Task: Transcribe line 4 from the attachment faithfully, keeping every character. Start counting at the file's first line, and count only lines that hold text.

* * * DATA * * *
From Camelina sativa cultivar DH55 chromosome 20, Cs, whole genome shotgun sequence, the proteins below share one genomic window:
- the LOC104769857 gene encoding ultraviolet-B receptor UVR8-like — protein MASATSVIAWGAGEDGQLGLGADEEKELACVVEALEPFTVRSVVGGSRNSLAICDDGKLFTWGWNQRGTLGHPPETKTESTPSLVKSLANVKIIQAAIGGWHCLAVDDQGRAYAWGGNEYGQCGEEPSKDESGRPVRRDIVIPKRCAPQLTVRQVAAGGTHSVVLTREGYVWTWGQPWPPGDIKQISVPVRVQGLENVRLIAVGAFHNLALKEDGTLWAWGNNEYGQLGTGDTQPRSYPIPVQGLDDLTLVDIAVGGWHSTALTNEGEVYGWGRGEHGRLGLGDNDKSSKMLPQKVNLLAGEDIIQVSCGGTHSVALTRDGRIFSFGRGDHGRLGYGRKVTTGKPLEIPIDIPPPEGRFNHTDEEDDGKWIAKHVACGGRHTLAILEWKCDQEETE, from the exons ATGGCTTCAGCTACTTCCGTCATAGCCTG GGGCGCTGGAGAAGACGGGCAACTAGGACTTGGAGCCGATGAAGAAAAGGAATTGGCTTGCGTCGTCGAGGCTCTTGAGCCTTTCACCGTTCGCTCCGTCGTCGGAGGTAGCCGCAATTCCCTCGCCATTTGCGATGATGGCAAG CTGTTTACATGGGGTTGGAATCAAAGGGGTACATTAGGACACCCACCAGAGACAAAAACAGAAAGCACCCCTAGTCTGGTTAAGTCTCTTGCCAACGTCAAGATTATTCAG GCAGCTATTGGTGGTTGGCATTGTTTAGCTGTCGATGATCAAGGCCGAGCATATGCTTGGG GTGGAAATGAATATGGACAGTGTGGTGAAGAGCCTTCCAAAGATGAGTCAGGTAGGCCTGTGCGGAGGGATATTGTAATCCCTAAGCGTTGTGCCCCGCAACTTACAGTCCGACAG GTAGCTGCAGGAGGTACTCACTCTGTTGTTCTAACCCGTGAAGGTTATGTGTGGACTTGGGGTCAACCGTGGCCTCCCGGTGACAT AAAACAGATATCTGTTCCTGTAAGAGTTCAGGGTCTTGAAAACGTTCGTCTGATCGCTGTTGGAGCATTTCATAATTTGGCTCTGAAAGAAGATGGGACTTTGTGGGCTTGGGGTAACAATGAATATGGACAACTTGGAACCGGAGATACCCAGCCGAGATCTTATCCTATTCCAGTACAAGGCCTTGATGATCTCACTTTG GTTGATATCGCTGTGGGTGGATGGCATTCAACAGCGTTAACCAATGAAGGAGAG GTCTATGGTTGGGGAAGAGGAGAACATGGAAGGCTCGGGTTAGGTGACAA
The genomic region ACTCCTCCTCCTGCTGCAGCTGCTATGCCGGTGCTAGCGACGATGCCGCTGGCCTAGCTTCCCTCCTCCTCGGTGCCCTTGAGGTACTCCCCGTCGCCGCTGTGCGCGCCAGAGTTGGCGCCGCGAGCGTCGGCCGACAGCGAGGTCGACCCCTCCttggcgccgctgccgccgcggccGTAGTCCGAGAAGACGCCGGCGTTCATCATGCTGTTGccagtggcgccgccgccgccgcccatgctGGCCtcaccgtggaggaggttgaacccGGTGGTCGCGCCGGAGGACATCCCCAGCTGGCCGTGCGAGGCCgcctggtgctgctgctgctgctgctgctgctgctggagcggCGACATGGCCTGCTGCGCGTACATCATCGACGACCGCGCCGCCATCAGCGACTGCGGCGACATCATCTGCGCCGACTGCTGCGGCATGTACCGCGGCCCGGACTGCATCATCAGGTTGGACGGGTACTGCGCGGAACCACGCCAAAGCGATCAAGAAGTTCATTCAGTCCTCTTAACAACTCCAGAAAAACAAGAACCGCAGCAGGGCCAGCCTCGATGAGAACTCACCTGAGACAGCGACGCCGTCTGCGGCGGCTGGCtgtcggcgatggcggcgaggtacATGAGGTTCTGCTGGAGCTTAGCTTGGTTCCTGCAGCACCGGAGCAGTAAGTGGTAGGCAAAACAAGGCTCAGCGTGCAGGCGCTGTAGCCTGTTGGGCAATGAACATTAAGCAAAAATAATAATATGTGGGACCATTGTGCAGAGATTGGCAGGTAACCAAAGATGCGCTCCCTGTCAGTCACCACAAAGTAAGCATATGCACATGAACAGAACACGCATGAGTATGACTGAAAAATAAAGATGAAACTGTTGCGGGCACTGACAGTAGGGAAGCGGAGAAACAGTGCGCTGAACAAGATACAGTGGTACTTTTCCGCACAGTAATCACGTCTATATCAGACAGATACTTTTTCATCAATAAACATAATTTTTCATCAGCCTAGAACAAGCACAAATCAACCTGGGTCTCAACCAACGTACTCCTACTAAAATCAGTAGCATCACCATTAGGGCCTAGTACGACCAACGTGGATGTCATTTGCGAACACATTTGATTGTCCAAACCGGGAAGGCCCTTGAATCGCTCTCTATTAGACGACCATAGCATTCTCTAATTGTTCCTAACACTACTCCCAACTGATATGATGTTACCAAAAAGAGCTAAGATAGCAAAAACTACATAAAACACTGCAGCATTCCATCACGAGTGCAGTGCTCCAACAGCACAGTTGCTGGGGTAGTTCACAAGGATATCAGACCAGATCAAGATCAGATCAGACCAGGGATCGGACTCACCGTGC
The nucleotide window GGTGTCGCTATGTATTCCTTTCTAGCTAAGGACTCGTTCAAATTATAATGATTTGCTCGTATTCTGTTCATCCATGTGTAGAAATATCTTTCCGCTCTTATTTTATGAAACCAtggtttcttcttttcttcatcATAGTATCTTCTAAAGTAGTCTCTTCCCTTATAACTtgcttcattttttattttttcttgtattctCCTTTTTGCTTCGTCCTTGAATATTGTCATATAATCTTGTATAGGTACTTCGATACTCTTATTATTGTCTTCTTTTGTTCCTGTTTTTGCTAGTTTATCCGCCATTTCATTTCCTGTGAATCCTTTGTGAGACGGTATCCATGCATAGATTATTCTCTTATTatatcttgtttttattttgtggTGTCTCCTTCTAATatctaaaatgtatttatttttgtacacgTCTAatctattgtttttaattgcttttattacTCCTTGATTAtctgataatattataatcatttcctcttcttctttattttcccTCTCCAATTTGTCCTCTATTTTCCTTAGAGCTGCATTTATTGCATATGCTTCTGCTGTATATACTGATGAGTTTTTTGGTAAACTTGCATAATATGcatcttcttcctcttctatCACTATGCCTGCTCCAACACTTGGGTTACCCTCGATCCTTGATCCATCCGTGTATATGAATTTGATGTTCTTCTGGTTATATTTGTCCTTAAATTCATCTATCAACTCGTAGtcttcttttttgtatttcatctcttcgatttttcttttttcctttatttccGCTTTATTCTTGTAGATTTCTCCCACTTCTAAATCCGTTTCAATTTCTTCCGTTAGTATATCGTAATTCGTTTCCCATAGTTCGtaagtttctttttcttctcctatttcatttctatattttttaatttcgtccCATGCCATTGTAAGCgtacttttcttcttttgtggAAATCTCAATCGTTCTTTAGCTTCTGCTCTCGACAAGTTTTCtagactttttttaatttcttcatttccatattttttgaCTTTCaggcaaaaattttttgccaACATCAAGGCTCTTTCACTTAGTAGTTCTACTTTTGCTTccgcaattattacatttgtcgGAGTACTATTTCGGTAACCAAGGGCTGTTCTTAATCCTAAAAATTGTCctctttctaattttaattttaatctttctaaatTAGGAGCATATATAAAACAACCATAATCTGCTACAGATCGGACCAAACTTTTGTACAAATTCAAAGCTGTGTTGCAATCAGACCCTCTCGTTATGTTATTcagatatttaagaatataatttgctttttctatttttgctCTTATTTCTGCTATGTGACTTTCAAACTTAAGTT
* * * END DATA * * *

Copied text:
The nucleotide window GGTGTCGCTATGTATTCCTTTCTAGCTAAGGACTCGTTCAAATTATAATGATTTGCTCGTATTCTGTTCATCCATGTGTAGAAATATCTTTCCGCTCTTATTTTATGAAACCAtggtttcttcttttcttcatcATAGTATCTTCTAAAGTAGTCTCTTCCCTTATAACTtgcttcattttttattttttcttgtattctCCTTTTTGCTTCGTCCTTGAATATTGTCATATAATCTTGTATAGGTACTTCGATACTCTTATTATTGTCTTCTTTTGTTCCTGTTTTTGCTAGTTTATCCGCCATTTCATTTCCTGTGAATCCTTTGTGAGACGGTATCCATGCATAGATTATTCTCTTATTatatcttgtttttattttgtggTGTCTCCTTCTAATatctaaaatgtatttatttttgtacacgTCTAatctattgtttttaattgcttttattacTCCTTGATTAtctgataatattataatcatttcctcttcttctttattttcccTCTCCAATTTGTCCTCTATTTTCCTTAGAGCTGCATTTATTGCATATGCTTCTGCTGTATATACTGATGAGTTTTTTGGTAAACTTGCATAATATGcatcttcttcctcttctatCACTATGCCTGCTCCAACACTTGGGTTACCCTCGATCCTTGATCCATCCGTGTATATGAATTTGATGTTCTTCTGGTTATATTTGTCCTTAAATTCATCTATCAACTCGTAGtcttcttttttgtatttcatctcttcgatttttcttttttcctttatttccGCTTTATTCTTGTAGATTTCTCCCACTTCTAAATCCGTTTCAATTTCTTCCGTTAGTATATCGTAATTCGTTTCCCATAGTTCGtaagtttctttttcttctcctatttcatttctatattttttaatttcgtccCATGCCATTGTAAGCgtacttttcttcttttgtggAAATCTCAATCGTTCTTTAGCTTCTGCTCTCGACAAGTTTTCtagactttttttaatttcttcatttccatattttttgaCTTTCaggcaaaaattttttgccaACATCAAGGCTCTTTCACTTAGTAGTTCTACTTTTGCTTccgcaattattacatttgtcgGAGTACTATTTCGGTAACCAAGGGCTGTTCTTAATCCTAAAAATTGTCctctttctaattttaattttaatctttctaaatTAGGAGCATATATAAAACAACCATAATCTGCTACAGATCGGACCAAACTTTTGTACAAATTCAAAGCTGTGTTGCAATCAGACCCTCTCGTTATGTTATTcagatatttaagaatataatttgctttttctatttttgctCTTATTTCTGCTATGTGACTTTCAAACTTAAGTT